Japan will consider acquiring the ability to strike at enemy missile sites, given North Korea’s enhanced missile technology program, according to an interim report released Friday for revising long-term defense policy.

The midterm report, compiled by the Defense Ministry, calls for “the need for enhancing comprehensive abilities” to counter ballistic missile attacks. Although the report does not use the term “strike capability,” discussions on acquiring this option are included, a ministry official said.

The report also calls for developing an amphibious force like the U.S. Marines with the ability to protect Japan’s remote islands, which number more than 6,000, while China’s threat to the Japan-controlled Senkaku Islands in the East China Sea continues. Taiwan also claims the islets.

Based on the midterm report, the Liberal Democratic Party-New Komeito-led administration plans to finalize its new National Defense Program Guidelines by year’s end.

“There is no change in our basic stance of defense-only policy,” Defense Minister Itsunori Onodera told reporters. “If Japan faces various threats, we must prevent (an attack) by using our country’s defense capabilities.”

Onodera, however, stressed that Japan will not use pre-emptive strikes, which are banned under the Constitution. What the government will be discussing is whether to acquire the ability to strike in self-defense, he said.

The government takes the view that the Constitution allows it to strike enemy bases in self-defense if there is no other means to protect the nation.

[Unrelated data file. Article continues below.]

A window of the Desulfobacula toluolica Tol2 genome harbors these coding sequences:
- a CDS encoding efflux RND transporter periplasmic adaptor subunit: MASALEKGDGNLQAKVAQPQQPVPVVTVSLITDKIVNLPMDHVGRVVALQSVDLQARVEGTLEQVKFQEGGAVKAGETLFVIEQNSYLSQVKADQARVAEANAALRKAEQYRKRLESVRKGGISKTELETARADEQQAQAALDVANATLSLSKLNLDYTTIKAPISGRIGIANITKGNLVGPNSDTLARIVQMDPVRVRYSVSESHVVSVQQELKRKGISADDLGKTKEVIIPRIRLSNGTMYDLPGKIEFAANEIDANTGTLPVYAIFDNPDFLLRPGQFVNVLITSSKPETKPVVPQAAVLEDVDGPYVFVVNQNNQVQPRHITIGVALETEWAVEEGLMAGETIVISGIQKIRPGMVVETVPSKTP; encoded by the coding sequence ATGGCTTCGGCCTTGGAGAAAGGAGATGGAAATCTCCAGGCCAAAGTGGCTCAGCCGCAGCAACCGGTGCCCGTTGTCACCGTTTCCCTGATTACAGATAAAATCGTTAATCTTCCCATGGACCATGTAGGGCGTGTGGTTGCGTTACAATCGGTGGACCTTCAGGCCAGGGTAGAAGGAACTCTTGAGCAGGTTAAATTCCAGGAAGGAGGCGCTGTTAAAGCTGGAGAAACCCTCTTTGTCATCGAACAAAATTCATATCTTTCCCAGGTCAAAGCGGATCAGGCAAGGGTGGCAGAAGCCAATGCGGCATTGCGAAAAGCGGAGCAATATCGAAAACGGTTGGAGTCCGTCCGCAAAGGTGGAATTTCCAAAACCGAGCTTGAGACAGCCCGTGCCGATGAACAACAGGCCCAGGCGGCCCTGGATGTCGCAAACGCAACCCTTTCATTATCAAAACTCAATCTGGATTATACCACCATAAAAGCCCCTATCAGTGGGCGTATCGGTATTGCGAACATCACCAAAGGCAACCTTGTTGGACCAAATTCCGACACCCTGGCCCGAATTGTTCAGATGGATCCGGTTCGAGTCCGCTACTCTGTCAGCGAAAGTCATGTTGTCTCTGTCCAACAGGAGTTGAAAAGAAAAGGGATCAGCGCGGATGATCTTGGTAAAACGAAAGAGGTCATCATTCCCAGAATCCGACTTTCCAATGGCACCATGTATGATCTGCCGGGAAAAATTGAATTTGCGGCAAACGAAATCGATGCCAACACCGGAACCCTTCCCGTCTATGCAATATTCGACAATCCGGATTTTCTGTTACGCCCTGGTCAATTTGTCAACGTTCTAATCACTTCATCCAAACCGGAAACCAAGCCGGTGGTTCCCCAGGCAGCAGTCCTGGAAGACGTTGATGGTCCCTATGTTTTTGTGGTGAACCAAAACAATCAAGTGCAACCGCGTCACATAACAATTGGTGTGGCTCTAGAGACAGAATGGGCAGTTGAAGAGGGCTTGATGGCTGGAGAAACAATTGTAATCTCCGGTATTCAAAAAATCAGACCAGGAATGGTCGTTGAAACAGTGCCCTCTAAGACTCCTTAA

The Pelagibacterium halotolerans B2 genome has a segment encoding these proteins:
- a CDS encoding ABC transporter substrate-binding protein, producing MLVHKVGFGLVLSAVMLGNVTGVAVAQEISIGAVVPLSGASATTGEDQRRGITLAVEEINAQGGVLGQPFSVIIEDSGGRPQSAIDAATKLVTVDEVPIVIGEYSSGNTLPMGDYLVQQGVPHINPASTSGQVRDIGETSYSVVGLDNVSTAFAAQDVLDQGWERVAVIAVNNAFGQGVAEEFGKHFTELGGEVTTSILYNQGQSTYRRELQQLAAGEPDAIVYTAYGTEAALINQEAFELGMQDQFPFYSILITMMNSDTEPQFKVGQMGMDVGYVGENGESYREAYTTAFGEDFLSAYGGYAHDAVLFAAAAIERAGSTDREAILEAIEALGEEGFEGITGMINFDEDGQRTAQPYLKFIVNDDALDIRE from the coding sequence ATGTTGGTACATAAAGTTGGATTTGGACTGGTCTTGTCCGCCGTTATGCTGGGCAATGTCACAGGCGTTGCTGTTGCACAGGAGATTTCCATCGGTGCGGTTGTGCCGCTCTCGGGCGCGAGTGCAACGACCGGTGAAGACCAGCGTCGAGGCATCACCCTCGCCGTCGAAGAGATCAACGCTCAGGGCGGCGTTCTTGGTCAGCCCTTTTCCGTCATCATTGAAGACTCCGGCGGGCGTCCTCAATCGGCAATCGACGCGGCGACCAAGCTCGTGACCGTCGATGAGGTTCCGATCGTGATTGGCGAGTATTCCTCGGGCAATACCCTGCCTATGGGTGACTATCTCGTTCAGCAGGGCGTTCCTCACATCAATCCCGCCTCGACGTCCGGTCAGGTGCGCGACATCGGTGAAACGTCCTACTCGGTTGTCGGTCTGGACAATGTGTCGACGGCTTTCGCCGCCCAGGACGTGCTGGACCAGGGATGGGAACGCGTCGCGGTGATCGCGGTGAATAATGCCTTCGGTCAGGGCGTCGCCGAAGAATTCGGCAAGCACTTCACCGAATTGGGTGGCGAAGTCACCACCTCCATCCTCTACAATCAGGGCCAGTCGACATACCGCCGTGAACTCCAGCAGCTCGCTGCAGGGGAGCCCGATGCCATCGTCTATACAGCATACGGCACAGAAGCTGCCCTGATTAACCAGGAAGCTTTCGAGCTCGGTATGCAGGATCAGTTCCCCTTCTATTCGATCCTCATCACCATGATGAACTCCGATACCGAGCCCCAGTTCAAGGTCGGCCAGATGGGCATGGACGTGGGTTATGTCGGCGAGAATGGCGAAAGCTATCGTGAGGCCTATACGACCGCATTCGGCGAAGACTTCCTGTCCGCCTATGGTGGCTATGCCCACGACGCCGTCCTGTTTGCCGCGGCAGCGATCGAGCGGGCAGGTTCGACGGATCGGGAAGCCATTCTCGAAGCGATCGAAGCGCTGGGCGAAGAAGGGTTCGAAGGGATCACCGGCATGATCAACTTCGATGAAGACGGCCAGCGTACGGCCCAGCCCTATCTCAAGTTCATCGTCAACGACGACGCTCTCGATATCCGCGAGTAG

As for amphibious abilities, the ministry is considering bolstering the existing special Ground Self-Defense Force unit trained for defending islands as a base to create a marine-style force, according to the ministry official. The special force, some 700 to 800 service members, is currently based at Sasebo, Nagasaki Prefecture.

The government will also discuss purchasing unmanned surveillance aircraft to address the growing East Asia security concerns and to enhance its disaster response abilities, as well as to strengthen cooperation with the U.S. and the private sector to counter cyberattacks.

The current National Defense Program Guidelines were drafted in 2010 by the then-ruling Democratic Party of Japan. Given the increasingly strained security environment, the LDP froze this policy in January.

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